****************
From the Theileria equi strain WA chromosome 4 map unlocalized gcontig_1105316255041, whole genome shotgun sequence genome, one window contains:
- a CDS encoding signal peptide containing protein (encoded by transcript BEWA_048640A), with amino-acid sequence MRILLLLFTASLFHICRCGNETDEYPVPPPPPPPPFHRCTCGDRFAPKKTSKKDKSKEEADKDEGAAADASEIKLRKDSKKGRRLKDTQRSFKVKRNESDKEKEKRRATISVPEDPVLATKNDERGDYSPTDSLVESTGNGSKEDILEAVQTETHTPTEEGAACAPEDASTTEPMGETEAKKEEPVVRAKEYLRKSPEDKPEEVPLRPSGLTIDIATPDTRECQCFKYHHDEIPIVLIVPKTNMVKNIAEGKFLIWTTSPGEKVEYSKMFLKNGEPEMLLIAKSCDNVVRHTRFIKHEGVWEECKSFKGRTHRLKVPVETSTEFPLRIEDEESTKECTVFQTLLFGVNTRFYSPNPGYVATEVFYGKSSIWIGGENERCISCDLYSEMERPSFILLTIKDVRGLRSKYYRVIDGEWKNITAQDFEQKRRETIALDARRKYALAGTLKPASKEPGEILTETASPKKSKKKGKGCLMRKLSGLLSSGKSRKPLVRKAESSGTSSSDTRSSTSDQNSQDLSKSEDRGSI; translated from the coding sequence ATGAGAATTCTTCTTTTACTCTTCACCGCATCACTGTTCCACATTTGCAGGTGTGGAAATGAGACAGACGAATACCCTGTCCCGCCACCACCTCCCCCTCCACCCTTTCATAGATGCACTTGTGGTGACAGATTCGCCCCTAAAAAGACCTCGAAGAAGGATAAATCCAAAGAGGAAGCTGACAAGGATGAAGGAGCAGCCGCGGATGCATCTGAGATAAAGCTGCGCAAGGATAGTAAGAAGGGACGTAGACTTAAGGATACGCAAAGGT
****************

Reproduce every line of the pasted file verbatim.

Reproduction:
From the Theileria equi strain WA chromosome 4 map unlocalized gcontig_1105316255041, whole genome shotgun sequence genome, one window contains:
- a CDS encoding signal peptide containing protein (encoded by transcript BEWA_048640A), with amino-acid sequence MRILLLLFTASLFHICRCGNETDEYPVPPPPPPPPFHRCTCGDRFAPKKTSKKDKSKEEADKDEGAAADASEIKLRKDSKKGRRLKDTQRSFKVKRNESDKEKEKRRATISVPEDPVLATKNDERGDYSPTDSLVESTGNGSKEDILEAVQTETHTPTEEGAACAPEDASTTEPMGETEAKKEEPVVRAKEYLRKSPEDKPEEVPLRPSGLTIDIATPDTRECQCFKYHHDEIPIVLIVPKTNMVKNIAEGKFLIWTTSPGEKVEYSKMFLKNGEPEMLLIAKSCDNVVRHTRFIKHEGVWEECKSFKGRTHRLKVPVETSTEFPLRIEDEESTKECTVFQTLLFGVNTRFYSPNPGYVATEVFYGKSSIWIGGENERCISCDLYSEMERPSFILLTIKDVRGLRSKYYRVIDGEWKNITAQDFEQKRRETIALDARRKYALAGTLKPASKEPGEILTETASPKKSKKKGKGCLMRKLSGLLSSGKSRKPLVRKAESSGTSSSDTRSSTSDQNSQDLSKSEDRGSI; translated from the coding sequence ATGAGAATTCTTCTTTTACTCTTCACCGCATCACTGTTCCACATTTGCAGGTGTGGAAATGAGACAGACGAATACCCTGTCCCGCCACCACCTCCCCCTCCACCCTTTCATAGATGCACTTGTGGTGACAGATTCGCCCCTAAAAAGACCTCGAAGAAGGATAAATCCAAAGAGGAAGCTGACAAGGATGAAGGAGCAGCCGCGGATGCATCTGAGATAAAGCTGCGCAAGGATAGTAAGAAGGGACGTAGACTTAAGGATACGCAAAGGT